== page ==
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Today I saw justice, if only for a moment

I watched my daughter stand up and speak out for all the other victims of human trafficking in this city.


The author’s daughter is a victim of human trafficking, whose abusers recently pleaded guilty in Halifax court. Her identity is protected by a publication ban. - EMMANUEL HUYBRECHTS, VIA WIKICOMMONS
  • The author’s daughter is a victim of human trafficking, whose abusers recently pleaded guilty in Halifax court. Her identity is protected by a publication ban.

Today I watched a young woman show up, prepared to testify about the atrocities that have happened at the hands of trash bags, abusers, modern day slave traders.

Today I watched as a brave young woman stepped forward to speak out about Halifax’s “dirty little secret.”

Today I saw this same woman prepare to stand up against these crimes. Today I saw those same trash bags plead out; not to save the witness the grief of being victimized again, but to save themselves.

Today I saw the law prevail; not in a human trafficking charge, but to the lesser charges of advertising sexual services, receiving material benefit from prostitution, receiving material benefit from human trafficking and uttering threats.

Today I saw a brave woman take a step forward in giving a voice for other victims: Underage, of legal age, from all walks of life, 
female, male and everything in between, rich, poor and in every colour.

Today I saw that it only takes one voice to be heard, to stand up and say, “Not anymore. That this isn’t my fault and I didn’t deserve this.”

Today I saw a woman that the system has failed stand up and say, “I want to be the change. I want to help.”

Today I saw my daughter speak out against Halifax’s dirty little secret. Today she is my superhero.

Today I saw no help for these victims. Today I saw no support for this victim. Only myself and a handful of vice-squad superheroes.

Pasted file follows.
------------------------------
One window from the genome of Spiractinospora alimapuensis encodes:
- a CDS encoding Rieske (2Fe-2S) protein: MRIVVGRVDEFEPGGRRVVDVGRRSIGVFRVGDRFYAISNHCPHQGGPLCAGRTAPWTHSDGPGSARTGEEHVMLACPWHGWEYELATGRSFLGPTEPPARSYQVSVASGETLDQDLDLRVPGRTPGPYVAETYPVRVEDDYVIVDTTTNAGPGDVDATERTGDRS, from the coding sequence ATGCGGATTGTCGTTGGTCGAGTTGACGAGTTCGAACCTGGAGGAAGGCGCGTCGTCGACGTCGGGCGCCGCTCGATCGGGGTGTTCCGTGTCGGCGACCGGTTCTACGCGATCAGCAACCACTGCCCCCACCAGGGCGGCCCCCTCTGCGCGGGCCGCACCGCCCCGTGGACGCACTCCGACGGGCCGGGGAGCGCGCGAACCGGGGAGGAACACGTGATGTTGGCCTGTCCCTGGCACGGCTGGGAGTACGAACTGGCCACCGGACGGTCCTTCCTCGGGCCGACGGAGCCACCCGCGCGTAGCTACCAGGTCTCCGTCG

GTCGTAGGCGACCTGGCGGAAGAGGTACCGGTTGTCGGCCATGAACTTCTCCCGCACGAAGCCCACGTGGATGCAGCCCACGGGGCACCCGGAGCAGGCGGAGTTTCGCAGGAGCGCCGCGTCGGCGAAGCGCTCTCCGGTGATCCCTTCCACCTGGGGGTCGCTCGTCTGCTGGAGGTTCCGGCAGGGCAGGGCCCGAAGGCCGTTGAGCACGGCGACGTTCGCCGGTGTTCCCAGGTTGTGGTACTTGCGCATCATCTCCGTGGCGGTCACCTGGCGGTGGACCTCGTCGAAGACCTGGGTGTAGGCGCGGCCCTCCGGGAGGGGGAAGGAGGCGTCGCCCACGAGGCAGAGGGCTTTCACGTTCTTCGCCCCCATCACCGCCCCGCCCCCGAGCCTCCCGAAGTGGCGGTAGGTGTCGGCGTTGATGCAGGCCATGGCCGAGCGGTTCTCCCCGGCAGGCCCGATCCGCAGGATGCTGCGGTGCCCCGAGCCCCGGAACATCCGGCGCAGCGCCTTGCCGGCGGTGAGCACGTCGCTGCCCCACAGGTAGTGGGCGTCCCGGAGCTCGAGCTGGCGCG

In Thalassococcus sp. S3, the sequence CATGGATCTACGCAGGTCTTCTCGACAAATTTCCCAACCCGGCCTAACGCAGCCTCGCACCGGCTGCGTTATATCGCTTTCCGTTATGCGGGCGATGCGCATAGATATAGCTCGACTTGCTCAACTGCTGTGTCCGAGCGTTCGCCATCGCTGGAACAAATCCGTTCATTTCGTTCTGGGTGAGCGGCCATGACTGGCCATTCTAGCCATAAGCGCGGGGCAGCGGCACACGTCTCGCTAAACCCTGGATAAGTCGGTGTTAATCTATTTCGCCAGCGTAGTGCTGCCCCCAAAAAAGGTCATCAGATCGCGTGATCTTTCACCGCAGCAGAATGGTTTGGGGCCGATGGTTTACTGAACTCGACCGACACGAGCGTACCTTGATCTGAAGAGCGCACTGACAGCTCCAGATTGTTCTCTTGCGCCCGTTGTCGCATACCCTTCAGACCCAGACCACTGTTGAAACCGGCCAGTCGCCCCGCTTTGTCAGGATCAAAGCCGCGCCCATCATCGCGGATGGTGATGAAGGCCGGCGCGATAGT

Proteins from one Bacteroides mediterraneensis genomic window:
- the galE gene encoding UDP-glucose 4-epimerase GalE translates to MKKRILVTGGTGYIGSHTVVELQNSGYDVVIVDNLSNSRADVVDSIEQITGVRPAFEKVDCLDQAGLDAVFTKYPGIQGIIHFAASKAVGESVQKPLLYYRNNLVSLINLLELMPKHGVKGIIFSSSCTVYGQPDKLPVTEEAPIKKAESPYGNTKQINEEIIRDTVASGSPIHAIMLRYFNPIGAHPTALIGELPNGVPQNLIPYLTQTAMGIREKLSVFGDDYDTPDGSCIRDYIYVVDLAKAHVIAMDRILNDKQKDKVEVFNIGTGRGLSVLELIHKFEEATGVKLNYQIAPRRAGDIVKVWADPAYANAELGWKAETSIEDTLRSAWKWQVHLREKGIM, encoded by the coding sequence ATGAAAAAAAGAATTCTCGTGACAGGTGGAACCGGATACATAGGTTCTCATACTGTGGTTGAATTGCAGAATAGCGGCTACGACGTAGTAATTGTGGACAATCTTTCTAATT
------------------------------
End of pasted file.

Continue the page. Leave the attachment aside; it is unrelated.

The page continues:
Today I saw that nobody wants to help these victims. So why should they come forward? No court support workers. Nobody from Stepping Stone. NOBODY.

Today I learned that there is not one program in Nova Scotia to rehabilitate these women. Nothing. There are no shelters, counseling or work programs.

Today I learned that the city that I love offers nothing to these victims. Slut-shaming and denial, that’s what we offer. Today I learned that when it comes to sexualized violence, we turn a blind eye.

I have watched this same young woman battle mental health, addiction, sexual abuse and survive. I have seen her give up the names of up to 15 underage girls, all in the same situation. I have sat through trials and bail hearings with other mothers going through the same situation. All their stories sound the same: A system that tries to help these woman only for these woman to go back. All broken from mental, emotional, financial and sexual abuse. Group homes full of trafficked girls, with “popcorn pimps” outside waiting like hungry wolves. If they aren’t outside physically, they’re waiting on social media. Instagram, Facebook, Snapchat are all a quick and easy way for these people to lure our women.

Today I saw that these women are our daughters, sisters, aunts, moms and friends. Today I saw a price tag on our greatest commodity: Human life.

Today I learned the value of these women’s lives is nothing.

Today I saw justice and it was glorious, if only for a moment.

Today I choose to speak out.

Today I choose to stand up and speak of this dirty little secret, even if nobody listens.

Today I saw the system prevail and fail all at the same time.

Today, if only for a moment, all was right in our world. Today.


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